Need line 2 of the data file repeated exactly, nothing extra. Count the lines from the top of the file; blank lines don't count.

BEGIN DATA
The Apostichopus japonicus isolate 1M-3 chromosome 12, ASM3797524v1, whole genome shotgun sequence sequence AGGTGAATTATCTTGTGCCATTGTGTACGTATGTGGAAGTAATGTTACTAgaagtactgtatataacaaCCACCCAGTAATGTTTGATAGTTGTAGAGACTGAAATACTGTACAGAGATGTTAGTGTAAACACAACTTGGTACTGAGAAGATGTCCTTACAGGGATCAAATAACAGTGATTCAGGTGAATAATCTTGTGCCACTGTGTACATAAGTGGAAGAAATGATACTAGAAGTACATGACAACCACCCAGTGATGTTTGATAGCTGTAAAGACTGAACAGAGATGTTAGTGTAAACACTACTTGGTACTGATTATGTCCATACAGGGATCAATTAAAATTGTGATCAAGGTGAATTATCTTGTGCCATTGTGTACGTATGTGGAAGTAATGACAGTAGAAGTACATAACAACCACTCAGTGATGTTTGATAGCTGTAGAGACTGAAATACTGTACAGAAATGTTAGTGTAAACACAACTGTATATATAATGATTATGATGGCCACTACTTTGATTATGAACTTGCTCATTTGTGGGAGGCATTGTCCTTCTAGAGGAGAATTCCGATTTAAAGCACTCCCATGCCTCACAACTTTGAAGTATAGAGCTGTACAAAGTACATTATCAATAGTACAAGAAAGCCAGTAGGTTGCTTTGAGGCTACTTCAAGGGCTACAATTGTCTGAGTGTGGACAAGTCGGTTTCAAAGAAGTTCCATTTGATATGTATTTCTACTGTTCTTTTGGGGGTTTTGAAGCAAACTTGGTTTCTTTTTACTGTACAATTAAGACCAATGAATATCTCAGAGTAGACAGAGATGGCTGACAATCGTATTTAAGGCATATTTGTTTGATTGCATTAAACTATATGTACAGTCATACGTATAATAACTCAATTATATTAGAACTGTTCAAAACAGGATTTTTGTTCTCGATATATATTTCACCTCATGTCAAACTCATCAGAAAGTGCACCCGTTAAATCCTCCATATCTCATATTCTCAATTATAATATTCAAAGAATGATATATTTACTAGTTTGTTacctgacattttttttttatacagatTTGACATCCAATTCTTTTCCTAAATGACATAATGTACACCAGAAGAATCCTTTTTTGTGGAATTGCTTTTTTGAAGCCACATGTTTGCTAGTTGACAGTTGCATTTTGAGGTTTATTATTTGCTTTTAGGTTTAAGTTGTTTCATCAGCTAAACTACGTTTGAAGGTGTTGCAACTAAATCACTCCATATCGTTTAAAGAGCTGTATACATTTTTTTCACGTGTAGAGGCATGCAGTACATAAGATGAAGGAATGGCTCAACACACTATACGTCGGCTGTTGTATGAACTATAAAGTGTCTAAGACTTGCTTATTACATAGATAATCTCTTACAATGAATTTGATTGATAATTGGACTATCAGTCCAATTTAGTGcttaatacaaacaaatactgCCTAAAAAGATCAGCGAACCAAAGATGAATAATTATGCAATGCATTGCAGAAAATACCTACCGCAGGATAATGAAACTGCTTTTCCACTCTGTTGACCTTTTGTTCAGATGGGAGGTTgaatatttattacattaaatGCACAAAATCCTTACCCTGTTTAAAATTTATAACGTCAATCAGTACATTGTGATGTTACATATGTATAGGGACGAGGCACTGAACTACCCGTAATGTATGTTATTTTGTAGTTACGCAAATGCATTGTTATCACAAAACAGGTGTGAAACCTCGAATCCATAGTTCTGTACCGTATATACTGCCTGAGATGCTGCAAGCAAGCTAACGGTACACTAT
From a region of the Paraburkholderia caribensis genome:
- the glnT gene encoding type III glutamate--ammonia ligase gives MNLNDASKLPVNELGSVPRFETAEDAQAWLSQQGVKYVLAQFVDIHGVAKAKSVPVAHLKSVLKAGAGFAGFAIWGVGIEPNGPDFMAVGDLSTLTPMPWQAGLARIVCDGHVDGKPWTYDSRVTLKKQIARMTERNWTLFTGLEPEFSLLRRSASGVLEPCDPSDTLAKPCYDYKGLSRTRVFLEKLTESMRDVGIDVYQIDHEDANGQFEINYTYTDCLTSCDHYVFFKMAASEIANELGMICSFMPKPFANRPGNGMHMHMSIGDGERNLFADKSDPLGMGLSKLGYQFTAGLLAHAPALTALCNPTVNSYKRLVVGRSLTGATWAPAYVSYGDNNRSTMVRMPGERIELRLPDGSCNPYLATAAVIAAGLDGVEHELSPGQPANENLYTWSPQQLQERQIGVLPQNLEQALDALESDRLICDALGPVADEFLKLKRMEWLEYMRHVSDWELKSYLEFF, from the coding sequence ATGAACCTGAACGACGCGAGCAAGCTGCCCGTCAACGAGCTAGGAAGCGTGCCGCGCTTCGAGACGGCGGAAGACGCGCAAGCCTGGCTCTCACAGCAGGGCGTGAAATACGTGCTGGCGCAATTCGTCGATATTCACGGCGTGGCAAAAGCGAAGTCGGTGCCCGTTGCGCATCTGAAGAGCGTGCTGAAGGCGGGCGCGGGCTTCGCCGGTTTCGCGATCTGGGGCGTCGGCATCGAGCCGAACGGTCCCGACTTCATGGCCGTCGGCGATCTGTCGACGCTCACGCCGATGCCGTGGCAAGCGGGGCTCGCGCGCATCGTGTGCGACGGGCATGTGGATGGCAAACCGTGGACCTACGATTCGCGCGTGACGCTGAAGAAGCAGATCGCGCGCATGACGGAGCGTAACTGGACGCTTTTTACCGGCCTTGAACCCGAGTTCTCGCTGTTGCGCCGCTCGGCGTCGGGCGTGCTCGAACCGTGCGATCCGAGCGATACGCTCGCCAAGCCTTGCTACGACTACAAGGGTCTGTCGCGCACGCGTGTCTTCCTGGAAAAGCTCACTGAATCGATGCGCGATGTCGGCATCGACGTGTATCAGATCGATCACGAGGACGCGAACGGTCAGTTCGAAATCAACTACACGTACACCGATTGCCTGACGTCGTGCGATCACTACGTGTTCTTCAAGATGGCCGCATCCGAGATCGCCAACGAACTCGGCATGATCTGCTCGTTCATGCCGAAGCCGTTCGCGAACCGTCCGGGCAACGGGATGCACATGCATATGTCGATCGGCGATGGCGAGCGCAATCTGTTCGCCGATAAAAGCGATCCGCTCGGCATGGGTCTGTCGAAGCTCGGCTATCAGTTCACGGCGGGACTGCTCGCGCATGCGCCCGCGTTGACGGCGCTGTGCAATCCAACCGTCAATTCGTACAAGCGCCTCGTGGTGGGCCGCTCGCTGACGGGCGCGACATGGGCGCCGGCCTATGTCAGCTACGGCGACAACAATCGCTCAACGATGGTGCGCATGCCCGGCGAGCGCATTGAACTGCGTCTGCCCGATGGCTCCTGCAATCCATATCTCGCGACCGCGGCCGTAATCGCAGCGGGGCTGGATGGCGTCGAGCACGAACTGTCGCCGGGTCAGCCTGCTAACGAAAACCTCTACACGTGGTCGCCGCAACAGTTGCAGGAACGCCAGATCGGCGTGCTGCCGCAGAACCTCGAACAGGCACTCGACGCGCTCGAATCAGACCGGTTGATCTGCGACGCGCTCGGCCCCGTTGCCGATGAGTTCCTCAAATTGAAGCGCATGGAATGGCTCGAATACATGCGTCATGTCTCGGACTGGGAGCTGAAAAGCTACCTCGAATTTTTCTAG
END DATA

From a region of the Paraburkholderia caribensis genome: